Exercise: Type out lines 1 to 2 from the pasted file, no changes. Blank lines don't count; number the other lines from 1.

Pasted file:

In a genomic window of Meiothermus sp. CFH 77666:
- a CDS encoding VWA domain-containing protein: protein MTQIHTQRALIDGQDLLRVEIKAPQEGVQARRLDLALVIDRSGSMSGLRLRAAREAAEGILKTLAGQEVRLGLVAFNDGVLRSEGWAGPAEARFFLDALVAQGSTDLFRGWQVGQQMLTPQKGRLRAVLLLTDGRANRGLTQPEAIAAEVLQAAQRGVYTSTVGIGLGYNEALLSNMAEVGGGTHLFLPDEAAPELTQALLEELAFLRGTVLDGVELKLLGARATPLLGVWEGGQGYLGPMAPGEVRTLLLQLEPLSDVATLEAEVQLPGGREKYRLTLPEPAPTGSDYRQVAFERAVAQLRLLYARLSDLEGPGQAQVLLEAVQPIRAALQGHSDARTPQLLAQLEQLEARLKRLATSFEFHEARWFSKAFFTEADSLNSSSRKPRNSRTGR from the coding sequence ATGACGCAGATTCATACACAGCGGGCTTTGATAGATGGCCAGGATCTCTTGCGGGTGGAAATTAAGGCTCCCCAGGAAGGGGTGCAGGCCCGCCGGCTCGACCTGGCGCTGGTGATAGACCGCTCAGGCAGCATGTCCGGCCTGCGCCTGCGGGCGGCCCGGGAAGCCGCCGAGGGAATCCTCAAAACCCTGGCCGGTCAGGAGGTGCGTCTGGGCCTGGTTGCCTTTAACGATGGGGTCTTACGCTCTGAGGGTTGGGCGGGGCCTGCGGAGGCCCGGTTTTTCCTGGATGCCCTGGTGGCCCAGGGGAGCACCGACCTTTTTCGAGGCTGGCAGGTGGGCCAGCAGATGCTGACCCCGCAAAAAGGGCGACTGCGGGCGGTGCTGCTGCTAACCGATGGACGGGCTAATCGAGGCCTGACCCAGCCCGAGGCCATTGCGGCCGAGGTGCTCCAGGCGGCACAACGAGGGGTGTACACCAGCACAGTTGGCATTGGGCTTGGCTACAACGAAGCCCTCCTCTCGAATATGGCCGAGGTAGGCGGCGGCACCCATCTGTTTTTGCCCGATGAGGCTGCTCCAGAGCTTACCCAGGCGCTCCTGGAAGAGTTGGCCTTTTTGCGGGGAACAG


In a genomic window of Meiothermus sp. CFH 77666:
- a CDS encoding VWA domain-containing protein: protein MTQIHTQRALIDGQDLLRVEIKAPQEGVQARRLDLALVIDRSGSMSGLRLRAAREAAEGILKTLAGQEVRLGLVAFNDGVLRSEGWAGPAEARFFLDALVAQGSTDLFRGWQVGQQMLTPQKGRLRAVLLLTDGRANRGLTQPEAIAAEVLQAAQRGVYTSTVGIGLGYNEALLSNMAEVGGGTHLFLPDEAAPELTQALLEELAFLRGTVLDGVELKLLGARATPLLGVWEGGQGYLGPMAPGEVRTLLLQLEPLSDVATLEAEVQLPGGREKYRLTLPEPAPTGSDYRQVAFERAVAQLRLLYARLSDLEGPGQAQVLLEAVQPIRAALQGHSDARTPQLLAQLEQLEARLKRLATSFEFHEARWFSKAFFTEADSLNSSSRKPRNSRTGR from the coding sequence ATGACGCAGATTCATACACAGCGGGCTTTGATAGATGGCCAGGATCTCTTGCGGGTGGAAATTAAGGCTCCCCAGGAAGGGGTGCAGGCCCGCCGGCTCGACCTGGCGCTGGTGATAGACCGCTCAGGCAGCATGTCCGGCCTGCGCCTGCGGGCGGCCCGGGAAGCCGCCGAGGGAATCCTCAAAACCCTGGCCGGTCAGGAGGTGCGTCTGGGCCTGGTTGCCTTTAACGATGGGGTCTTACGCTCTGAGGGTTGGGCGGGGCCTGCGGAGGCCCGGTTTTTCCTGGATGCCCTGGTGGCCCAGGGGAGCACCGACCTTTTTCGAGGCTGGCAGGTGGGCCAGCAGATGCTGACCCCGCAAAAAGGGCGACTGCGGGCGGTGCTGCTGCTAACCGATGGACGGGCTAATCGAGGCCTGACCCAGCCCGAGGCCATTGCGGCCGAGGTGCTCCAGGCGGCACAACGAGGGGTGTACACCAGCACAGTTGGCATTGGGCTTGGCTACAACGAAGCCCTCCTCTCGAATATGGCCGAGGTAGGCGGCGGCACCCATCTGTTTTTGCCCGATGAGGCTGCTCCAGAGCTTACCCAGGCGCTCCTGGAAGAGTTGGCCTTTTTGCGGGGAACAG